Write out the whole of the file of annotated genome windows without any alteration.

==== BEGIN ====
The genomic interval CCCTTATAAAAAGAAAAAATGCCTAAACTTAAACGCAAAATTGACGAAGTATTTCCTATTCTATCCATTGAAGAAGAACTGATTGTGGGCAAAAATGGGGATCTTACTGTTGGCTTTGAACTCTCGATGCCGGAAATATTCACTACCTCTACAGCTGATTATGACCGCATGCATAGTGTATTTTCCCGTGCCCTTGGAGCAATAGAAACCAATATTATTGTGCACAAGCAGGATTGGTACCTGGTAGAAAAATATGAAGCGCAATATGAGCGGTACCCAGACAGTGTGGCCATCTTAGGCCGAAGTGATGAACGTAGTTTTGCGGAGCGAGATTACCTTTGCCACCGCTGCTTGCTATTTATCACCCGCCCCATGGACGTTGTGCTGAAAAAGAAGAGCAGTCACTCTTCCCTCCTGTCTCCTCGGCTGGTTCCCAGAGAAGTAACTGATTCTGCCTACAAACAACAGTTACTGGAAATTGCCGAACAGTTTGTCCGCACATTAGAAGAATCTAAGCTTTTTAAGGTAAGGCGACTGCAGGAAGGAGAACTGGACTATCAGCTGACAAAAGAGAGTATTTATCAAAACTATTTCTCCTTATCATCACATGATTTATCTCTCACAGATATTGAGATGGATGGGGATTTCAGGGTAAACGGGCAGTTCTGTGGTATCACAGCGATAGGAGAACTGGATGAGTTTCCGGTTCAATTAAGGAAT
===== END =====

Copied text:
The genomic interval CCCTTATAAAAAGAAAAAATGCCTAAACTTAAACGCAAAATTGACGAAGTATTTCCTATTCTATCCATTGAAGAAGAACTGATTGTGGGCAAAAATGGGGATCTTACTGTTGGCTTTGAACTCTCGATGCCGGAAATATTCACTACCTCTACAGCTGATTATGACCGCATGCATAGTGTATTTTCCCGTGCCCTTGGAGCAATAGAAACCAATATTATTGTGCACAAGCAGGATTGGTACCTGGTAGAAAAATATGAAGCGCAATATGAGCGGTACCCAGACAGTGTGGCCATCTTAGGCCGAAGTGATGAACGTAGTTTTGCGGAGCGAGATTACCTTTGCCACCGCTGCTTGCTATTTATCACCCGCCCCATGGACGTTGTGCTGAAAAAGAAGAGCAGTCACTCTTCCCTCCTGTCTCCTCGGCTGGTTCCCAGAGAAGTAACTGATTCTGCCTACAAACAACAGTTACTGGAAATTGCCGAACAGTTTGTCCGCACATTAGAAGAATCTAAGCTTTTTAAGGTAAGGCGACTGCAGGAAGGAGAACTGGACTATCAGCTGACAAAAGAGAGTATTTATCAAAACTATTTCTCCTTATCATCACATGATTTATCTCTCACAGATATTGAGATGGATGGGGATTTCAGGGTAAACGGGCAGTTCTGTGGTATCACAGCGATAGGAGAACTGGATGAGTTTCCGGTTCAATTAAGGAAT